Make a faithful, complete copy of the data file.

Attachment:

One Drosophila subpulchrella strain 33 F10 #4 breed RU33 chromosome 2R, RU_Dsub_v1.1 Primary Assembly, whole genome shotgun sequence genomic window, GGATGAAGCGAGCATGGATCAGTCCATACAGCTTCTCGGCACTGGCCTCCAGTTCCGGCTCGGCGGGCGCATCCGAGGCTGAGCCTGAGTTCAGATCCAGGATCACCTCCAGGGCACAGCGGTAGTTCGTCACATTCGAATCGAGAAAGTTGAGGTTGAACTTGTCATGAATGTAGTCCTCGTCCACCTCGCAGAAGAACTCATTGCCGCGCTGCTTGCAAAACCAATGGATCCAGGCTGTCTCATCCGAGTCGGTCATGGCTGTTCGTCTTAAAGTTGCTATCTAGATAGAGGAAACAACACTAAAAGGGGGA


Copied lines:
One Drosophila subpulchrella strain 33 F10 #4 breed RU33 chromosome 2R, RU_Dsub_v1.1 Primary Assembly, whole genome shotgun sequence genomic window, GGATGAAGCGAGCATGGATCAGTCCATACAGCTTCTCGGCACTGGCCTCCAGTTCCGGCTCGGCGGGCGCATCCGAGGCTGAGCCTGAGTTCAGATCCAGGATCACCTCCAGGGCACAGCGGTAGTTCGTCACATTCGAATCGAGAAAGTTGAGGTTGAACTTGTCATGAATGTAGTCCTCGTCCACCTCGCAGAAGAACTCATTGCCGCGCTGCTTGCAAAACCAATGGATCCAGGCTGTCTCATCCGAGTCGGTCATGGCTGTTCGTCTTAAAGTTGCTATCTAGATAGAGGAAACAACACTAAAAGGGGGA